Businesses are facing a revolutionary paradigm around big data, with a deluge of transactional information coming from multiple fronts—social media, mobile devices, corporate purchasing, point of sale, GPS mapping and product sensors. The torrent of newly available information can be overwhelming, particularly to companies not yet accustomed to data management and advanced analytics.
Supply chain leadership that understands and can harness these inputs can create a powerful competitive advantage along the entirety of the supply chain, leading to reduced lost sales, increased efficiency and improved speed to market. With the right talent in place, along with the appropriate technologies and tools, the data collected and leveraged can offer visibility across the supply chain. More than that, data can allow organizations to develop an end-to-end perspective on the way a supply chain can and should be structured—including the staging of raw materials and finished goods to serve the customer more effectively, a move toward a true demand-driven supply chain.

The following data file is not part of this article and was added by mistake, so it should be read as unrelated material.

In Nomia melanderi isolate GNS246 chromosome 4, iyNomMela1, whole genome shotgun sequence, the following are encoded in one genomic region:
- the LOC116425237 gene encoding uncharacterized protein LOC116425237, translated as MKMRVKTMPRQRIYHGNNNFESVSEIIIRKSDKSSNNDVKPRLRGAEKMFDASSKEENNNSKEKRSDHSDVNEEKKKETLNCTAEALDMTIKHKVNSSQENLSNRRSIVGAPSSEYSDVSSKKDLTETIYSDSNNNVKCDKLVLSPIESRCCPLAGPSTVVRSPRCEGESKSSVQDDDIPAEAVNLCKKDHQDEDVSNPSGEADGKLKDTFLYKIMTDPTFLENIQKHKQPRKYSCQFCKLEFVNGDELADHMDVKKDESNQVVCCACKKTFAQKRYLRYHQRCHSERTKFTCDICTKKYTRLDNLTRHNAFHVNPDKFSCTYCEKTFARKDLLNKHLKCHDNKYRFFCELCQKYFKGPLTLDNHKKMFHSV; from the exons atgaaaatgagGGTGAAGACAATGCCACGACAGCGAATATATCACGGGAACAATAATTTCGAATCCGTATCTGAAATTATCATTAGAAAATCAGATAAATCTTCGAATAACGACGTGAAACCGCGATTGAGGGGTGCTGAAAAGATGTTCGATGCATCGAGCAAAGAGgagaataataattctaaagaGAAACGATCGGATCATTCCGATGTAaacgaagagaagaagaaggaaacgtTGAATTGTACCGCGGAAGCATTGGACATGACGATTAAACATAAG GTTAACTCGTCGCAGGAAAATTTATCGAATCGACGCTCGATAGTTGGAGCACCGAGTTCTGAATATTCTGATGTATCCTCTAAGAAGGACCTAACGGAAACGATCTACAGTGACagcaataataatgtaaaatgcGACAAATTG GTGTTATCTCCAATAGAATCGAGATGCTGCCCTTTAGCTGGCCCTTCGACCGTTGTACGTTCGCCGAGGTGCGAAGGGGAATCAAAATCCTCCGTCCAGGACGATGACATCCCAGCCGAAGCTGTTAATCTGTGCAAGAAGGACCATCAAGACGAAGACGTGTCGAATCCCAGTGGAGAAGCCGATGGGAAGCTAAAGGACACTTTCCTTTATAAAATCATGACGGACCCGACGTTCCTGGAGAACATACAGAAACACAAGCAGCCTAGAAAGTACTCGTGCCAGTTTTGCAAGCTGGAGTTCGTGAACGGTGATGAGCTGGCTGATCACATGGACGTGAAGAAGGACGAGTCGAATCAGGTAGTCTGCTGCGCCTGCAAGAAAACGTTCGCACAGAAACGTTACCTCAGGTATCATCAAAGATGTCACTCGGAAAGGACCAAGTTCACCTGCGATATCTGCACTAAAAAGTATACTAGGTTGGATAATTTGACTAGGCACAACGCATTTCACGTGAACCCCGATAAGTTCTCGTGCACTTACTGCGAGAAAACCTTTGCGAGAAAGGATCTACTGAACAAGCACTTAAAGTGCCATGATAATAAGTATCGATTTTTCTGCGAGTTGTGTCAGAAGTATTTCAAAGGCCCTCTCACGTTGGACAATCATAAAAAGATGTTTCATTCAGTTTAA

Some organizations already are driving productivity along the entire length of the enterprise supply chain, making data and analytics a source of competitive differentiation1. New data visualization tools, for example, are being used to interrogate and interpret data for decision-making purposes, helping supply chains become more responsive to their customers and end consumers and allowing real-time reallocation of human resources and the tracking and tracing of materials throughout the value chain. This different way of operating, in turn, allows leadership to control predictive capabilities and manage contemporary supply chains far more proactively than in the past, when managing by exception and “alerts” was considered best practice.